How To Rapidly Progress When Learning To Code

And Use Your Skills To Successfully Freelance

Joyce Akiko
Feb 26, 2016 · 5 min read

You’d think coding would be simple.

Learn a few languages. Get the concepts, the syntax, tie it all together. Type up some code and get your desired effect. Or don’t, and fix it.

It’s rather easy sounding, isn’t it?

I think that’s why so many non-technical people look at an application and ask for a checkbox. Then they get upset when they’re told the checkbox will take two weeks to build.

It’s not just a checkbox, people.

I mean, where do you want the information in the checkbox to go? What do you want to do with it? Are you also going to want a dashboard of the checkbox responses? Because that’ll be another two weeks.

I digress.

Well, if you’ve spent any time trying to learn how to code, then you know that it isn’t easy.

It’s hard. REALLY hard.

That’s why I reached out to Quincy Larson, Founder of Free Code Camp

Free Code Camp is an incredibly thriving community of hundreds of thousands of coders intent on helping nonprofits solve real world problems. And they do it, with great success.

In other words, Quincy knows what’s up with learning to code.

And I wanted to ask him, how does one rapidly progress when learning such a difficult topic?

During our conversation (which you can listen to here), Quincy shared some of his most positive life experiences with me — like being a teacher who lived in China for about 5 years, meeting his wife in grad school, and having a little girl that they’re teaching to speak Mandarin.

He also shared that back when he started learning to code, he didn’t take the best route.

How was that?

He sat at a kitchen table with a stack of books and a bunch of different courses, and proceeded to bang his head against his desk when he wasn’t progressing the way he’d wanted.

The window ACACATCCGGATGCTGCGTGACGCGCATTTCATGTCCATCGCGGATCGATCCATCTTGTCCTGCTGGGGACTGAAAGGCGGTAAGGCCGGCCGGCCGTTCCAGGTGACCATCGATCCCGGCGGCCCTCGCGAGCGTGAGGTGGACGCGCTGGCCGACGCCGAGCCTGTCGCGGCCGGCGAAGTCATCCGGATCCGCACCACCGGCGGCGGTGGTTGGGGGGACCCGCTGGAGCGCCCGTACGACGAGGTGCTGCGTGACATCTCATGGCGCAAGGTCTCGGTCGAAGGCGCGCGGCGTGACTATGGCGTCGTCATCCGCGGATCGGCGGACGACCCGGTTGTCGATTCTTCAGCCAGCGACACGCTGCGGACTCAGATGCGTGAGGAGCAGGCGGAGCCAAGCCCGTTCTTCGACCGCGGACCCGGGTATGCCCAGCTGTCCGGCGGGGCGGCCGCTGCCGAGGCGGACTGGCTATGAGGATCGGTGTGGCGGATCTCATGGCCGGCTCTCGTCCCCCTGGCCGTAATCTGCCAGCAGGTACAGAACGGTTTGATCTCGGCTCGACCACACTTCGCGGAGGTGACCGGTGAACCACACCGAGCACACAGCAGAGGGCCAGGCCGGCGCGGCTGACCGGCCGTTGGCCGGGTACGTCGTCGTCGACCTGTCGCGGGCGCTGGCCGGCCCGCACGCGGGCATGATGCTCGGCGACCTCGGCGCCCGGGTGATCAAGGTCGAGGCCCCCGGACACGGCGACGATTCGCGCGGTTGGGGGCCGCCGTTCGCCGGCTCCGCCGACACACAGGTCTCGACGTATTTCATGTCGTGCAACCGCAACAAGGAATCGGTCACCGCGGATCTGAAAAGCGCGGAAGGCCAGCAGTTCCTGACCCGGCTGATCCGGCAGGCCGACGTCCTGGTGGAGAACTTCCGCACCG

And he did this. For months.

All by himself.

He had this vision that the grass was greener on other side. So he jumped from one technology to the next, searching for “The One” that would help him code better. Faster. Easier.

Except he just ended up taking even longer to reach his goals.

He went to coding meetups and tech talks to see what others had to say about coding. To see what he could learn.

And what did he learn?

Probably the same thing you already know.

Many people who teach code don’t give actionable advice. They don’t tell you exactly what to do to succeed in coding.

That’s why so many people get started with learning to code by banging their heads against the desk.

Well not anymore, because Quincy doesn’t want you to go through the same difficulties he did.

That’s why Quincy created Free Code Camp. He wants to make sure no one learned to code like he did.

Many people who teach code don’t give actionable advice. They don’t tell you exactly what to do to succeed in coding.

That’s why so many people get started with learning to code by banging their heads against the desk.

During our conversation, Quincy shared two of the most important aspects when learning to code.

Want to hear them?

Do these two things and you’ll find that you’ll learn code faster and with more ease.

#1. Code every single day.

Like any routine or regimen, you want to be consistent.